Design, through experience and interaction

If tech­ni­cal draw­ings are still used by design­ers, some, like Anne Gué­nand, research sci­en­tist and lec­tur­er in Indus­tri­al Design (GM-IDI) at UTC would like to intro­duce exper­i­men­ta­tion and inter­ac­tion with ‘objects’ as ear­ly as pos­si­ble in the design process. Both a hand-on pres­ence and sen­so­r­i­al inter­ac­tion are inte­grat­ed to the devices she has imag­ined, with a view to improv­ing the “togeth­er­ness” of all involved. 

The ques­tion is whether the numer­ous tools used to enable and enhance ‘geolo­calised’ meet­ings — gain­ing in momen­tum as they are — should be devot­ed only to look­ing for a soul-mates or indulging in car­nal pleasures? 

As Anne Gué­nand — in charge of the spe­cial­ty User eXpe­ri­ence Design in the Sci­ences and Tech­nolo­gies Mas­ter’s degree at UTC and who teach­es in the Indus­tri­al Design spe­cial­ty of the Mechan­i­cal Engi­neer­ing elec­tive major (GM-IDI) — sees it, these tools could also serve to improve the “being togeth­er” in a wide vari­ety of man­ners. For this pur­pose, she has spent sev­er­al years devel­op­ing inno­va­tions for spe­cif­ic situations. 

B‑Pop, connected senior citizens

Her first inno­va­tion, bap­tized B‑Pop, was devolved from the obser­va­tion that as senior cit­i­zens grad­u­al­ly lose their sens­es, they find them­selves sig­nif­i­cant­ly cut off from the world. B‑Pop is a tool designed to com­pen­sate for sense loss via a con­nect­ed inter­face that some­what restores means to act to the user. 

“Per­cep­tion is the key­stone to all actions and action itself enhances per­cep­tion”, explains Anne Gué­nand, under­scor­ing that the pos­i­tive feed­back of per­cep­tive expe­ri­ence. B‑Pop allows the per­son to sense the pres­ence of near­by peo­ple and ser­vices thanks to a Smart­phone “App” and the Inter­net. The user is geolo­calised and all the ser­vices not­ed by the “app” are noti­fied to the user as well as the list of rel­e­vant con­tacts in the plat­form base.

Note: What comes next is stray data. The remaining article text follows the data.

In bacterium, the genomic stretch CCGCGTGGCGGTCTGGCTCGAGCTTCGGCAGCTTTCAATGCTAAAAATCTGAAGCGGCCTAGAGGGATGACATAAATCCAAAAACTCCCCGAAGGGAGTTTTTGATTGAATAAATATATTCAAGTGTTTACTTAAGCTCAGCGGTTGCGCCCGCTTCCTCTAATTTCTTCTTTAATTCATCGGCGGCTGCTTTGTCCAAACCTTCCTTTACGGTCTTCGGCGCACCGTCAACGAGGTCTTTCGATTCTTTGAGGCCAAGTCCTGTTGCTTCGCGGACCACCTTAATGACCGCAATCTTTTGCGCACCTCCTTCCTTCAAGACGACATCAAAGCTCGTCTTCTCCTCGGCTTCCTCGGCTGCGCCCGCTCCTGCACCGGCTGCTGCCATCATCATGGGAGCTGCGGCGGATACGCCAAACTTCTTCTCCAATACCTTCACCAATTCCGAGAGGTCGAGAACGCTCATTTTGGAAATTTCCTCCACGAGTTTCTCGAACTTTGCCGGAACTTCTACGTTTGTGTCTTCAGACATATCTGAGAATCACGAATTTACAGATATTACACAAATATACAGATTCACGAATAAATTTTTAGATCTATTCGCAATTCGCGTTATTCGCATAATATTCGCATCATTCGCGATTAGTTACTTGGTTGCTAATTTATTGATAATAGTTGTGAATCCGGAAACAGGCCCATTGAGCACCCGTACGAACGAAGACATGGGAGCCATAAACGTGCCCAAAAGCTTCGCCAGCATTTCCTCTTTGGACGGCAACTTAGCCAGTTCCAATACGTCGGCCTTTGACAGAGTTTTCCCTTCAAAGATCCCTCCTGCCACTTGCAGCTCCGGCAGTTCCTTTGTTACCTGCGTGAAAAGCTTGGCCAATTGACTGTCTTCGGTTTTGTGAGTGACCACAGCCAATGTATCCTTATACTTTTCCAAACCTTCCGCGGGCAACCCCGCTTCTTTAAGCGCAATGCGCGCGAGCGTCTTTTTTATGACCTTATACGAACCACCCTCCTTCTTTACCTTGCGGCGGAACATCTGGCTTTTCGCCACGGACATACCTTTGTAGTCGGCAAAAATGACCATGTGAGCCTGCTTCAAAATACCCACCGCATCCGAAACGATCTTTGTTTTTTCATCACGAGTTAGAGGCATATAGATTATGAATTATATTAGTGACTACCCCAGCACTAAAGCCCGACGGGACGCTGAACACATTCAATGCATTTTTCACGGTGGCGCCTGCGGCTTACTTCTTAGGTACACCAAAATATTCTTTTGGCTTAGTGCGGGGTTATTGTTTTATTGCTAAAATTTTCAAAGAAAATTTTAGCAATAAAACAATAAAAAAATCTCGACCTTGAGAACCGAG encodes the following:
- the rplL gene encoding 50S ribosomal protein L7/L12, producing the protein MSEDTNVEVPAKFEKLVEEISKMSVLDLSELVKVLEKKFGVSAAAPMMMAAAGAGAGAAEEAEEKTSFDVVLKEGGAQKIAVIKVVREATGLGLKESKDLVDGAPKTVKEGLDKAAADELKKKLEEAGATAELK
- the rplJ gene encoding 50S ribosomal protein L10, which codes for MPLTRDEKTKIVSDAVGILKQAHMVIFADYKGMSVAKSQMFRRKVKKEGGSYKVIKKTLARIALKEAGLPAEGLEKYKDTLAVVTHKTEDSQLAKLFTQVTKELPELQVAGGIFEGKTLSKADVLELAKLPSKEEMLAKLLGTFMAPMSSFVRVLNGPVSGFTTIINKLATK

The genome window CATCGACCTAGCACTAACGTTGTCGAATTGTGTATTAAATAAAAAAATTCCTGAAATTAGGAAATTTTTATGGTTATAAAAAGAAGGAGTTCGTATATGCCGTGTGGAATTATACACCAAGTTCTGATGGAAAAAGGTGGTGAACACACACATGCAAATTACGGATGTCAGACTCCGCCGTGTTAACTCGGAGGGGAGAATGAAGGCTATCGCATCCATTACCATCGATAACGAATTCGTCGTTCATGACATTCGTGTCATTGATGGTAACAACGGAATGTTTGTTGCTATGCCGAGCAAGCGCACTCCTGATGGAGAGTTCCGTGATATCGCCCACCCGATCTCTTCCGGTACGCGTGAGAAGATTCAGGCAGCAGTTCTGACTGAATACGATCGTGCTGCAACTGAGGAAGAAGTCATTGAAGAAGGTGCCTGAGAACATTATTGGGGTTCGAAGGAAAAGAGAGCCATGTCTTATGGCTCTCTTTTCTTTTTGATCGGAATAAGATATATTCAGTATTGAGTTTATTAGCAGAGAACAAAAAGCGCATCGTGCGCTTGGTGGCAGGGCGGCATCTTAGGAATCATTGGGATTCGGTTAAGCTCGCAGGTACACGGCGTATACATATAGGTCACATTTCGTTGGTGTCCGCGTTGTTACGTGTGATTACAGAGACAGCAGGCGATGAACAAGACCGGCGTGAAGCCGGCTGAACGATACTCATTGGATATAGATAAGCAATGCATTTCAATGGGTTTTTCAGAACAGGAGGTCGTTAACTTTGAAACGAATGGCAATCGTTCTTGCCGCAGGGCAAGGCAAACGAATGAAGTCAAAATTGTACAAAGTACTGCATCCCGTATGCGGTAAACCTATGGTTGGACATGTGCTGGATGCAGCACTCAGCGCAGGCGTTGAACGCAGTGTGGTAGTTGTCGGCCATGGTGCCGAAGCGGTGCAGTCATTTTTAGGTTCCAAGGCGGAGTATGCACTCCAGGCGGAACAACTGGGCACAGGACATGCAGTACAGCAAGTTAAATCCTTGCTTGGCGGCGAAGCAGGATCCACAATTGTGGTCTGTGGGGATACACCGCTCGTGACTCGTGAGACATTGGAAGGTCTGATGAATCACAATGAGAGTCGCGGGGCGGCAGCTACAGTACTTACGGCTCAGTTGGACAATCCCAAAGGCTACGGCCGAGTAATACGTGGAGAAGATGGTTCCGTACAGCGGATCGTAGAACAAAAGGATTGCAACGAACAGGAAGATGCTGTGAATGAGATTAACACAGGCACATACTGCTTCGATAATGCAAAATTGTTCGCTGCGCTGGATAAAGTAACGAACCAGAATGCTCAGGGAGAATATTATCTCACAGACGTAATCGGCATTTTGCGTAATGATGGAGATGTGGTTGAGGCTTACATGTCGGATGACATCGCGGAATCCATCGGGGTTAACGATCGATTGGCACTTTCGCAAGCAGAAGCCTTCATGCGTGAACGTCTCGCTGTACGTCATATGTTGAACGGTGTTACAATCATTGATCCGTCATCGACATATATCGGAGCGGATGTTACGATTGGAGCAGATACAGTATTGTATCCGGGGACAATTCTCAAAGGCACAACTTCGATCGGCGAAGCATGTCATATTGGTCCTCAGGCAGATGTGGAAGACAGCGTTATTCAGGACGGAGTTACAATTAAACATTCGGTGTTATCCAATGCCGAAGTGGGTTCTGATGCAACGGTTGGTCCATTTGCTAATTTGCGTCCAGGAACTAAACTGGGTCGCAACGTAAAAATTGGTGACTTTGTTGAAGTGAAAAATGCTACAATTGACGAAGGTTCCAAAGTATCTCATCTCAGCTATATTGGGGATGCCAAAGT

A device co-developed with the end-users

“We real­ized, work­ing for some 3 years with the senior cit­i­zen Soiron Club, that the users did not in fact wish to ben­e­fit from an addi­tion­al tech­ni­cal aid, but rather an aid to repo­si­tion them­selves as sub­jects who had regained a degree of auton­o­my”, notes Anne Gué­nand. B‑Pop was co-devel­oped with the club mem­bers — i.e., it is a bot­tom-up devel­op­ment, inspired by the real needs expressed by the users. 

Today, fur­ther devel­op­ment of the device is in the hands of a start-up com­pa­ny, part of the local ecosys­tem for inno­va­tion and cre­ativ­i­ty in Com­pieg­ne, with the objec­tive to pro­vide this ser­vice free of charge to the local seniors. “My role con­sist­ed of ini­ti­at­ing the project and assur­ing the fol­low-through to see that it real­ly came up to the ben­e­fi­cia­ries’ expec­ta­tions”, details our research sci­en­tist. The project — with finan­cial sup­port from the Picardie region­al author­i­ties — is man­aged by a steer­ing com­mit­tee that groups togeth­er the Picardie Region, the Depart­ment Oise, Greater Com­pieg­ne, the CCAS, UTC, the Insti­tute Godin and the Club Soiron. 

Fragility and “universal design”